Saturday, May 5, 2012

Bad Moods To Great Songs

Have you ever had "one of those days"?
Since you're reading this, you're human. Since you're human, yup you've had one of 'em. We all do.

Once I went to the glass recycling truck-container in our area, and two women were there with a huge box of glass items. Each took turns flinging a bottle or jar as hard as she could against the interior metal wall of the container. The resulting crash was pretty impressive after each throw.

And I often laughingly think of that, whenever I sit with either my guitar or keyboard on a bad day and start pounding out "whatever" music.... no special place that I'm going, just as the women weren't aiming at a specific spot with their glass. Since I'm pounding random chord progressions, there's no "right" or "wrong." I can just enjoy the impressive crashing music that comes after each hit.

When you're having a really bad day, try this! 
Even better, RECORD it - WITH a slow metronome setting--
1. Create a project titled something like "Untitled 4-4 Em" (In minor keys, EVERY one of the 12 scale notes works Except the 3rd - which turns it to major. And 4-4 time gives you lots of pounding drum loop possibilities if you don't go add your own live track.)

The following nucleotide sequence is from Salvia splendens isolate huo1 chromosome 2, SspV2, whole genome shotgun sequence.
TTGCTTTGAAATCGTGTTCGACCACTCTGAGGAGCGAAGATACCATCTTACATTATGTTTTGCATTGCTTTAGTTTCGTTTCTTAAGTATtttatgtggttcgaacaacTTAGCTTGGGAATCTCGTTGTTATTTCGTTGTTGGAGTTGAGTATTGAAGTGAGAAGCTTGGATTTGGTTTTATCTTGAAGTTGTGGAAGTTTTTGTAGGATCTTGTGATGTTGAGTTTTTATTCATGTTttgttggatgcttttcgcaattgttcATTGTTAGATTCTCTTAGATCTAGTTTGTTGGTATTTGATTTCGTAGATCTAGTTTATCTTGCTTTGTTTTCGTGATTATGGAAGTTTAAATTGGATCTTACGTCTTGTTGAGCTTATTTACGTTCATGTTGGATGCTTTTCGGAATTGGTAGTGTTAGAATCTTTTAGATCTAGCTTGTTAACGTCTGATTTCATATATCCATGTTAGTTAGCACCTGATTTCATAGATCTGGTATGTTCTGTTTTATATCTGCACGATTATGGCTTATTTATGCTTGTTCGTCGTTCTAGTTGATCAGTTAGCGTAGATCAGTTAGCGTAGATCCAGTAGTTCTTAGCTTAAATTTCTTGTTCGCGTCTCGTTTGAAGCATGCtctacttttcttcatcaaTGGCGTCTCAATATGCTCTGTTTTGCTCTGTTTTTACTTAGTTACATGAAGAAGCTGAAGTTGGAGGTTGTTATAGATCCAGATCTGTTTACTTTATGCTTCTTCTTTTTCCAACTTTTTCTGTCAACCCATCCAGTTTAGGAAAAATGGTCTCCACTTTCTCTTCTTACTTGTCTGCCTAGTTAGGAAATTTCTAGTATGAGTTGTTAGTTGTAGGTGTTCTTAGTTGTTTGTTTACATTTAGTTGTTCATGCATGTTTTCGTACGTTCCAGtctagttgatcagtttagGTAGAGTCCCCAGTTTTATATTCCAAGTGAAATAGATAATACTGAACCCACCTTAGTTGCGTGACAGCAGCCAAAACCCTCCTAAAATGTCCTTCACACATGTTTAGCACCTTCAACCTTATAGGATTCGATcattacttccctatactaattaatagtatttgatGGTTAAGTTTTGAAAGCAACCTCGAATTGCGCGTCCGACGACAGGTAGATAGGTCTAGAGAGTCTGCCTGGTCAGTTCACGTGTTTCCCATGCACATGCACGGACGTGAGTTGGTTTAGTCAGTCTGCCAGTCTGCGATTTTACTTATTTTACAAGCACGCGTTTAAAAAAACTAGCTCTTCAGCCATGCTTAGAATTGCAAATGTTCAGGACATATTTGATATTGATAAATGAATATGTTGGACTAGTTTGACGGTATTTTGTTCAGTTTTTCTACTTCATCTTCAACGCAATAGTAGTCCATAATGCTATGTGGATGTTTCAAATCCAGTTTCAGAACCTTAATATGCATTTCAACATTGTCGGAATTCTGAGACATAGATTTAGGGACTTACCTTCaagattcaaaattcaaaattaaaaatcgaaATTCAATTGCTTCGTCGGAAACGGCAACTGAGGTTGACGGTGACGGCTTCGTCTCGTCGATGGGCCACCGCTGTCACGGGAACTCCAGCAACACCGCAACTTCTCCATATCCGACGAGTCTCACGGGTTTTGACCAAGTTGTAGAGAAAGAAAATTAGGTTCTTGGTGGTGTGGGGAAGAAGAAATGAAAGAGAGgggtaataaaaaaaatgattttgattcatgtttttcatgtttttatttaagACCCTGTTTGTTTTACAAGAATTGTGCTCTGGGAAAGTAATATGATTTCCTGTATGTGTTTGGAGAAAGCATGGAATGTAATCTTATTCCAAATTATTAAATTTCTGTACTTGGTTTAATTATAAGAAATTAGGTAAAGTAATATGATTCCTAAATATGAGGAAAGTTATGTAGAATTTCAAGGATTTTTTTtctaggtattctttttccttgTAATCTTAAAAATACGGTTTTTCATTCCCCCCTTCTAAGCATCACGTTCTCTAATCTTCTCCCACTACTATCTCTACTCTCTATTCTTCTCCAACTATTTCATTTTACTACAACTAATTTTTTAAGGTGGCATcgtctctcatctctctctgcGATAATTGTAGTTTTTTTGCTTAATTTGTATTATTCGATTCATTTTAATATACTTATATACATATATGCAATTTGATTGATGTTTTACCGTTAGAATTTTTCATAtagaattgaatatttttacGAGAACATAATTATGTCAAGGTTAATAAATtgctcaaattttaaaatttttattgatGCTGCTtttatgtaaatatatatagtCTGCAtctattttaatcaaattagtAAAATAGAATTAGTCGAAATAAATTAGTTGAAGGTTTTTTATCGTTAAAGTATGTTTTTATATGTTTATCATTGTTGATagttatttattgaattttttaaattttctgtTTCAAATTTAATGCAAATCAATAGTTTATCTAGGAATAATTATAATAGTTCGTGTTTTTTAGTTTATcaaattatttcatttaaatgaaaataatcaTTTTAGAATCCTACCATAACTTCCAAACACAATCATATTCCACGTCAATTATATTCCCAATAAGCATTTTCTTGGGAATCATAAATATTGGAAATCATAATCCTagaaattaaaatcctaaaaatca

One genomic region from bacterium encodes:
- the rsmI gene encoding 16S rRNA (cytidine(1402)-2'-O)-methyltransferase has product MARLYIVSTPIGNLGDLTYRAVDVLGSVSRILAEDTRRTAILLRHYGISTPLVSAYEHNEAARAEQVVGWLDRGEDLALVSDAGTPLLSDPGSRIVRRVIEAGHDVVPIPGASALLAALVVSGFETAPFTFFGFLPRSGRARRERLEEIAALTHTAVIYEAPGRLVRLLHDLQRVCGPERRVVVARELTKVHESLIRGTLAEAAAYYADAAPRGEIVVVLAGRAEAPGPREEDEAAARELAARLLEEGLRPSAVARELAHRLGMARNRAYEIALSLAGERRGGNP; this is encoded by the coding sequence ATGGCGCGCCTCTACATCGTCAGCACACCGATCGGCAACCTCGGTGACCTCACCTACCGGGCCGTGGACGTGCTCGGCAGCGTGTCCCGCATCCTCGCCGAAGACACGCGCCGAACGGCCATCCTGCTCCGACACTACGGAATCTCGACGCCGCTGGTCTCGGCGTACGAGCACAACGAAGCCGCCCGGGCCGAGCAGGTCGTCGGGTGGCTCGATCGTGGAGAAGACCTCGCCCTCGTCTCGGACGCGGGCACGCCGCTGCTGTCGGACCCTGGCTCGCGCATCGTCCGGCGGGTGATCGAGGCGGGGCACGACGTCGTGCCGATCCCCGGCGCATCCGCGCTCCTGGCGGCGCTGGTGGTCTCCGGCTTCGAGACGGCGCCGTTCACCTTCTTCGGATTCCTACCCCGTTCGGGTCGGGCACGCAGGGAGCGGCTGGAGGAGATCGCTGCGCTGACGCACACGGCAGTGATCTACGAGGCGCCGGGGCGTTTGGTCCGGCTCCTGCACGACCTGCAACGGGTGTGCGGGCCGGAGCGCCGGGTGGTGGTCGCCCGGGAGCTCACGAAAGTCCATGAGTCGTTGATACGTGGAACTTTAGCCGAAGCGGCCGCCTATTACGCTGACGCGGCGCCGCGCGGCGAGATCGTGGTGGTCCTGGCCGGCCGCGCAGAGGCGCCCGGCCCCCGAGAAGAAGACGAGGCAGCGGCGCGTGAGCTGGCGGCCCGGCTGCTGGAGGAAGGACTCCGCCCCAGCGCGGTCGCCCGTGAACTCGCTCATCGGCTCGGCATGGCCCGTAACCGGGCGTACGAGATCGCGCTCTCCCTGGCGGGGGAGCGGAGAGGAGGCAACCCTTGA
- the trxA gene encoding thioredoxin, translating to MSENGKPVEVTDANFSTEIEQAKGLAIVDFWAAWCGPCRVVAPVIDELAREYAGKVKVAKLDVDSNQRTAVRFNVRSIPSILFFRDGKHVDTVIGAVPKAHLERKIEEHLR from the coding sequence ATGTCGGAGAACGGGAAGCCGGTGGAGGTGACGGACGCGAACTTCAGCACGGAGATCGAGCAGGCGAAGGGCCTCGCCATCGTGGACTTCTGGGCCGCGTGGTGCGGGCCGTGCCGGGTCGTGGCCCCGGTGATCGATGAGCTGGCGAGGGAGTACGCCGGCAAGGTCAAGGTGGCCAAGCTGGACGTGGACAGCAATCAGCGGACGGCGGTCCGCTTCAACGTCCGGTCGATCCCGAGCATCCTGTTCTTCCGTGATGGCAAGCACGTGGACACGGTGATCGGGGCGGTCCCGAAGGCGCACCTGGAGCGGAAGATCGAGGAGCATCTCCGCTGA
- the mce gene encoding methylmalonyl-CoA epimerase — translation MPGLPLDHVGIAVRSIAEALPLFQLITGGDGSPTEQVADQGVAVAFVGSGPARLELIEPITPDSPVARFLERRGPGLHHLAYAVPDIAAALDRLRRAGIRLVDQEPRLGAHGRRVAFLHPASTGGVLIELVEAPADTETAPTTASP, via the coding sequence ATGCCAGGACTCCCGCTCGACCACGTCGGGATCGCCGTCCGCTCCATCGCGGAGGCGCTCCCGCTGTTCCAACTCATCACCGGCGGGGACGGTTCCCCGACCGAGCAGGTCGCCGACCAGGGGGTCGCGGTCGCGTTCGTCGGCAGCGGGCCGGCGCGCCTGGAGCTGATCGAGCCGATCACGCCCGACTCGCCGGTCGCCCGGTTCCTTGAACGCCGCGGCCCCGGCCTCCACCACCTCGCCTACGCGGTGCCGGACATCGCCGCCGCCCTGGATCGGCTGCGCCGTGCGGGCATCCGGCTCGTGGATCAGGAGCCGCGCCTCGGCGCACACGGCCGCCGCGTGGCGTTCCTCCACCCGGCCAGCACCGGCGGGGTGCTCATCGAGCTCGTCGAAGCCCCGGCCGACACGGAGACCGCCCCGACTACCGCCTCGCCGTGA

2. Play anything with the metronome set to something like 70... if you're not "right on" this won't matter, but the "fence" will help you create some pretty dramatic music after Step 4.
3. After you've pounded out a recording, hit the stop button. Then hit Record again and do another region on the same track. And repeat. If desired, duplicate this track and mute this one, then repeat step 3 on a new track.

Later when you've mellowed out a bit,
4. Go into the Notation View, highlight one or more music notes, then do a Select-All, and quantize all notes to 1/8th notes.  (See previous blogs for method tricks, if needed.)
5- This isn't really a step:   
 **DO NOT** go to fix the "odd" notes. Listen on different days to the results -- you may find that you love the weird timings, the unintended 'grace' notes.

6. Later you can decide which recorded regions you don't really like, and delete them.
7. And for those you do like, you can play a C "instrument" against the track in MIDI; I like flute, which I might later change to tenor sax for more drama.
8. If you want to add a melody, just play "anything" and later you can change the MIDI notes to fit the lyrics you decided upon. Both flute and a single clean guitar MIDI tracks give a nice melody contrast to the pounding supporting music.

9. Most of all, remember: It's called "PLAY music"!

Much joy to you in pounding out those Bad Mood Days. You just might get some fantastic songs out of your Play:_
©2012 DianaDee Osborne